I offer you this idea now, to give you a little nibble of the strategies you will learn on your pathway to Sustainable Happiness. In this experience, you set aside a block of time for your own pleasure (a minimum of one hour or a maximum of a full eight-hour day.) I suggest treating yourself to a half day and that will be a perfect beginning. Block the time out on your calendar and protect it from all the many things that often wiggle their way in and could potentially interfere. Decide upon a particular activity or series of activities that you know will bring you pleasure. While you are immersed in your day, bring your awareness to your intention to savor every detail of pleasure. Focus on the details that bring pleasure and block out those details that vi for your attention or constitute kill joy thinking. For instance, avoid reminding yourself of other things you should be doing; of what comes next in terms of your responsibilities later on; or of ways your experience could be improved. Take mental photographs that you can pull forward in your memory later or perhaps select a physical memento allowing you to reminisce about your experience with others when you share with them later. The single best way to savor pleasure is to share your experience with others.

To learn more savoring exercises please join me for a six-week program, The Sustainable Happiness Workshop Series, beginning January 3, 2015.  Pre-registration is required.  You can register here.

 

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A Personal Branding Exercise

In my history of facilitating workshops, at the first gathering, I design the process for “strangers to meet strangers” as an opportunity for true contact.  The goal is to come away from the exchange knowing something of core value about each individual. I often create a unique way for participants to introduce themselves with greater ease than the typical request from the facilitator to, “Go around the circle and tell us about yourself.” In my view, because of the slightly anxious moment generated by that request, a group of strangers responds by describing themselves in the general context of their family or job, both important, I agree, yet not really something about their uniqueness as an individual. This exercise can be helpful to individuals and groups of all kinds, so I thought I might share for those who will not have the opportunity to attend my workshop. I invite you to read on and find a new way for introducing yourself to a stranger or even a friend. Think of it as a personal branding exercise.  You can find a use for it in many domains of your life. First, let me share the details of the Positive Introduction Exercise.

In the first workshop of the Sustainable Happiness Workshop Series on January 3rd, 2015 we are going to meet one another in the context of our strengths. The participants will complete a Positive Introduction Exercise before coming to the workshop. Even if you aren’t present at the workshop, you too could consider completing this exercise for your personal benefit and even share the idea with your friends and do it together. I completed this same exercise during my training in Positive Psychology, so I know it asks something of you that you’ve likely never done before. We are not used to focusing on our strengths and certainly not in our conversations with friends, and especially not with strangers.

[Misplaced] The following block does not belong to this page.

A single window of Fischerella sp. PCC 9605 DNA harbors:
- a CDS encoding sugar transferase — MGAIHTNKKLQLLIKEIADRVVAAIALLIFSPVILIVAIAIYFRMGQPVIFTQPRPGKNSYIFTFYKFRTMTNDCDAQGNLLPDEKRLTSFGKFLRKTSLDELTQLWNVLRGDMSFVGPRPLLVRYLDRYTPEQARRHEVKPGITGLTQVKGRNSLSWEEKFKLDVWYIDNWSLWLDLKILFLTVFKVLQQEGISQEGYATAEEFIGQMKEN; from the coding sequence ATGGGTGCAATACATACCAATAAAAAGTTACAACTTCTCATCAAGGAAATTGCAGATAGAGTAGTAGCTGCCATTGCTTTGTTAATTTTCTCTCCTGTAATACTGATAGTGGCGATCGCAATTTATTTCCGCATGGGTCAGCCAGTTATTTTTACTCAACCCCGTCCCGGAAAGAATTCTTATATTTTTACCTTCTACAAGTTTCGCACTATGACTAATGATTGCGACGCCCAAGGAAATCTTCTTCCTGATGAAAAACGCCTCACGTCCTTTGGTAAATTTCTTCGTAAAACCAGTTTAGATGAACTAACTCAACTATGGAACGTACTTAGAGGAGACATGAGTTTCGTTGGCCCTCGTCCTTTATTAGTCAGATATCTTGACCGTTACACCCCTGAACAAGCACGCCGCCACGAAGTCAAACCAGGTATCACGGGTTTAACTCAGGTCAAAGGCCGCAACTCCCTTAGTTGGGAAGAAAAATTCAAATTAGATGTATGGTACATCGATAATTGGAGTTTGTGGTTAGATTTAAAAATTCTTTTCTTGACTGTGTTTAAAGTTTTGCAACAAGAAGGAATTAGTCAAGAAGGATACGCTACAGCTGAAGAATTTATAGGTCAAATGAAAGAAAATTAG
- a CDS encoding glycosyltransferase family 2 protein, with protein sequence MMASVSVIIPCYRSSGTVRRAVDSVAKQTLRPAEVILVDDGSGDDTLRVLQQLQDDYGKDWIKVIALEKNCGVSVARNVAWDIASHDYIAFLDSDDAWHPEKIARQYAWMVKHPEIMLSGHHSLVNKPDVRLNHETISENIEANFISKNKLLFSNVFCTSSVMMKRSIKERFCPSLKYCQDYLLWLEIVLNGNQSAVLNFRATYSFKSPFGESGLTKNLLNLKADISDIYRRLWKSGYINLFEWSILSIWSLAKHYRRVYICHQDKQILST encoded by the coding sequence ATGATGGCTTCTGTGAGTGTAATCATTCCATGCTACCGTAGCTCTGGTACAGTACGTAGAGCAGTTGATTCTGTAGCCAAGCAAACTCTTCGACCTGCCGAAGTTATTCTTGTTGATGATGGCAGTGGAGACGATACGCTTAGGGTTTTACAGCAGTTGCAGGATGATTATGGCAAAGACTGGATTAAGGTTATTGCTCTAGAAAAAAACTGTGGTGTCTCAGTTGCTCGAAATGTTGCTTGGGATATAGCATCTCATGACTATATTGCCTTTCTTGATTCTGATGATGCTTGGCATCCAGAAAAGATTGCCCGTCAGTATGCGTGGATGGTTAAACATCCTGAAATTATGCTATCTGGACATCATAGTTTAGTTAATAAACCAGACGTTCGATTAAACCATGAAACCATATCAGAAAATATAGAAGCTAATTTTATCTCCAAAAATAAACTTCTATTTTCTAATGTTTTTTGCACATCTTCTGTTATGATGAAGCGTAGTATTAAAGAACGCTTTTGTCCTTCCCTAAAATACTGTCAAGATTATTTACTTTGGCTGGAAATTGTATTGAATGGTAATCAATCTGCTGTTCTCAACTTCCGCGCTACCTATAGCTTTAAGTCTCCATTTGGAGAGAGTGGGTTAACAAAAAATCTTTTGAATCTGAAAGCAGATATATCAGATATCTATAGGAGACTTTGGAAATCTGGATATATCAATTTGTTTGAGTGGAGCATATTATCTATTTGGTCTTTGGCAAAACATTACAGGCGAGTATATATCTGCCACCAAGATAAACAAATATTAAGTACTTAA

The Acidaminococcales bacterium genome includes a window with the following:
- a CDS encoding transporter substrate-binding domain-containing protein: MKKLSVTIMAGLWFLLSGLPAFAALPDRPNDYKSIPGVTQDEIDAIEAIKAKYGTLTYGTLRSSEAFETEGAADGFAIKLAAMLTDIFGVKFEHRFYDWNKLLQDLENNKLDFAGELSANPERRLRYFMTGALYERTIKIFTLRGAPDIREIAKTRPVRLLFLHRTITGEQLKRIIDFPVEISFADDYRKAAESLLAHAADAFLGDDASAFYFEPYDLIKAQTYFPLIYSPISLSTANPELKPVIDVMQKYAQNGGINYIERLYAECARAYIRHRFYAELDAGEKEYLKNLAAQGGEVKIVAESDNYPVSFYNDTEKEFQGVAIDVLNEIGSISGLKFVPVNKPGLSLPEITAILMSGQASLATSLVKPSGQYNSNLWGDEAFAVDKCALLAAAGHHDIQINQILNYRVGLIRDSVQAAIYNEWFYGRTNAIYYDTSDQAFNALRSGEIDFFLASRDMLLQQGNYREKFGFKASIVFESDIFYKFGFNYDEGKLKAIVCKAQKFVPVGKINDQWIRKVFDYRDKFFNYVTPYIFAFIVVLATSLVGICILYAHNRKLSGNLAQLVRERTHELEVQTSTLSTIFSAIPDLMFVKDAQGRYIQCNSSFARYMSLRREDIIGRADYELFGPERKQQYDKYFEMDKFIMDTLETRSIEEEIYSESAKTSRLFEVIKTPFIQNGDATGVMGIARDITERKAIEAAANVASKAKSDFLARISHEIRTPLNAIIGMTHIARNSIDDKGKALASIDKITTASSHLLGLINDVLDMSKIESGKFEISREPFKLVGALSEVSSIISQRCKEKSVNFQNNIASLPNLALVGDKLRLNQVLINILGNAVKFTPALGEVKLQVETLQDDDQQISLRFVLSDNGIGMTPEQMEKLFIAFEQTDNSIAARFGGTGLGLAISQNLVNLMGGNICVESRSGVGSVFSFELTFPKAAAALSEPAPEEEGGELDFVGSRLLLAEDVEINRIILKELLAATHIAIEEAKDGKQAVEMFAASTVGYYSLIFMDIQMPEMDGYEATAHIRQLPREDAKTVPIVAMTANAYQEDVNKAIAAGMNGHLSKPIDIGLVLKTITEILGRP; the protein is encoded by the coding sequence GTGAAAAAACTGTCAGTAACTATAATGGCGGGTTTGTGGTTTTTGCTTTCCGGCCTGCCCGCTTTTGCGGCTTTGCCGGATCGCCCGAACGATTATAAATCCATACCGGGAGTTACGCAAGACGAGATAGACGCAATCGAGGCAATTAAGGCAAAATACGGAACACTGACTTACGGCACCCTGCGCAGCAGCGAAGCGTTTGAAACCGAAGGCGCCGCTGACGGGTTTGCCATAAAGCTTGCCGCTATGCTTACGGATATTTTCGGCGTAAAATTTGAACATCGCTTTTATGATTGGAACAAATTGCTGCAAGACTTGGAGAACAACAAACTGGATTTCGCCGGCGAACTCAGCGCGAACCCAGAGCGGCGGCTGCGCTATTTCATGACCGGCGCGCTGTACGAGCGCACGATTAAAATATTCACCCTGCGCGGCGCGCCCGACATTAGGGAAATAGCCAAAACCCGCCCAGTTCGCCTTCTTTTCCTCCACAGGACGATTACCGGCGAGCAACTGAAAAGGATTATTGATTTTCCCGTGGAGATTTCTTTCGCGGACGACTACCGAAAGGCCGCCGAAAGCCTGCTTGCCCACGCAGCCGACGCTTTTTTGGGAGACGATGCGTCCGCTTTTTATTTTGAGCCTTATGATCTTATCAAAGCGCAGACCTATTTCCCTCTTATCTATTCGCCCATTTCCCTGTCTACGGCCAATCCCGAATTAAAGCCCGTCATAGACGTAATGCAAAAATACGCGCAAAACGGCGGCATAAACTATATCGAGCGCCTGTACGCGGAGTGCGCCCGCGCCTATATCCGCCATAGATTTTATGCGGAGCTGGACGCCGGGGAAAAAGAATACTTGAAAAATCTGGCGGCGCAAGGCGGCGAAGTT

I ask you to offer your Positive Introduction in the form of a concrete story. It reflects one or more of your highest strengths. Write it down. This story is about a concrete moment in time in your life that describes you at your very best and it has a beginning, middle and then ends with a bang!  You don’t necessarily need to name the strengths because they will be evident in the story you write. Make your Positive Introduction story one page or longer. The total length is up to you.

Then each participant shares their story. The group members (or a group of friends outside this workshop experience) listen for and then name the strengths they hear in each story.  In the sharing of these stories, you make true contact with one another. You meet one another in the context of something positive and inspiring.

A client of mine shared an application in his life related to job interviewing. When it’s a good interviewer, half way into the interview, you often get a question that has nothing to do with your skill level or work experience qualifications; rather, you get a question that calls forth information about your character. My client was asked, “How do you know you have the courage to do this job?”  He proceeded to tell the story from his Positive Introduction Exercise, which revealed his courage and bravery.

In his story, he told us of how he was asked to reveal information that would compromise the project he was working on but provide him a leg up in the company if he divulged this sensitive information. He refused and was actually demoted. Although he felt the injustice of this outcome, he felt proud of himself for having the courage to do what he believed was ethical professionally and personally.

As you can see, there are many applications in real life where an exercise like this might be useful to you:

Suppose you are meeting a person you’re attracted to and would possibly like to date.  They want to know more about you and vice versa. You’ve exchanged the typical surface information about yourselves and you’d like to try to make true contact by sharing something of core value to who you are as a person. You could give a short intro into the idea of this exercise and then agree to tell each other a story which reflects you at your best. If you are willing to share your story first, your possible future date 🙂 will likely be at ease when it’s their turn to share.